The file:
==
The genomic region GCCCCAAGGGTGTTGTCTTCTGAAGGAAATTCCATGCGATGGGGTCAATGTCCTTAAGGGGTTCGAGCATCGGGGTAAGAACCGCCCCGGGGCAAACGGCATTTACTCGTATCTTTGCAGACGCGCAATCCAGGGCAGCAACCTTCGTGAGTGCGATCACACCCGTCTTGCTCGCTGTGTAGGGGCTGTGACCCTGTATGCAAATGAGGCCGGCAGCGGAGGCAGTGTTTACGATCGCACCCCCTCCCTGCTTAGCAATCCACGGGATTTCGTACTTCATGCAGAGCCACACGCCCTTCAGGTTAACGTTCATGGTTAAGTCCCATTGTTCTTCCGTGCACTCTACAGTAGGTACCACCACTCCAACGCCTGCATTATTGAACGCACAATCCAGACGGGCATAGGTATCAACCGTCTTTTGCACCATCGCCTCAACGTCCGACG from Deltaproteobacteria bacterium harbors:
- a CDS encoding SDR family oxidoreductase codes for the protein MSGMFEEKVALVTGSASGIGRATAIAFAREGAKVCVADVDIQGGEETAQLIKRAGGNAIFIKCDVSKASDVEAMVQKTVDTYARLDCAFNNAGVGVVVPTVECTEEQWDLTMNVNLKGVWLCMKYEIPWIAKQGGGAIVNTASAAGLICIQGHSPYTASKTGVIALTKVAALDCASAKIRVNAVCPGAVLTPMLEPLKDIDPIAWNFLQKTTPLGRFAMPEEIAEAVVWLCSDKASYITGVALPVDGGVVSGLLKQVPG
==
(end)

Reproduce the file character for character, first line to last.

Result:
The genomic region GCCCCAAGGGTGTTGTCTTCTGAAGGAAATTCCATGCGATGGGGTCAATGTCCTTAAGGGGTTCGAGCATCGGGGTAAGAACCGCCCCGGGGCAAACGGCATTTACTCGTATCTTTGCAGACGCGCAATCCAGGGCAGCAACCTTCGTGAGTGCGATCACACCCGTCTTGCTCGCTGTGTAGGGGCTGTGACCCTGTATGCAAATGAGGCCGGCAGCGGAGGCAGTGTTTACGATCGCACCCCCTCCCTGCTTAGCAATCCACGGGATTTCGTACTTCATGCAGAGCCACACGCCCTTCAGGTTAACGTTCATGGTTAAGTCCCATTGTTCTTCCGTGCACTCTACAGTAGGTACCACCACTCCAACGCCTGCATTATTGAACGCACAATCCAGACGGGCATAGGTATCAACCGTCTTTTGCACCATCGCCTCAACGTCCGACG from Deltaproteobacteria bacterium harbors:
- a CDS encoding SDR family oxidoreductase codes for the protein MSGMFEEKVALVTGSASGIGRATAIAFAREGAKVCVADVDIQGGEETAQLIKRAGGNAIFIKCDVSKASDVEAMVQKTVDTYARLDCAFNNAGVGVVVPTVECTEEQWDLTMNVNLKGVWLCMKYEIPWIAKQGGGAIVNTASAAGLICIQGHSPYTASKTGVIALTKVAALDCASAKIRVNAVCPGAVLTPMLEPLKDIDPIAWNFLQKTTPLGRFAMPEEIAEAVVWLCSDKASYITGVALPVDGGVVSGLLKQVPG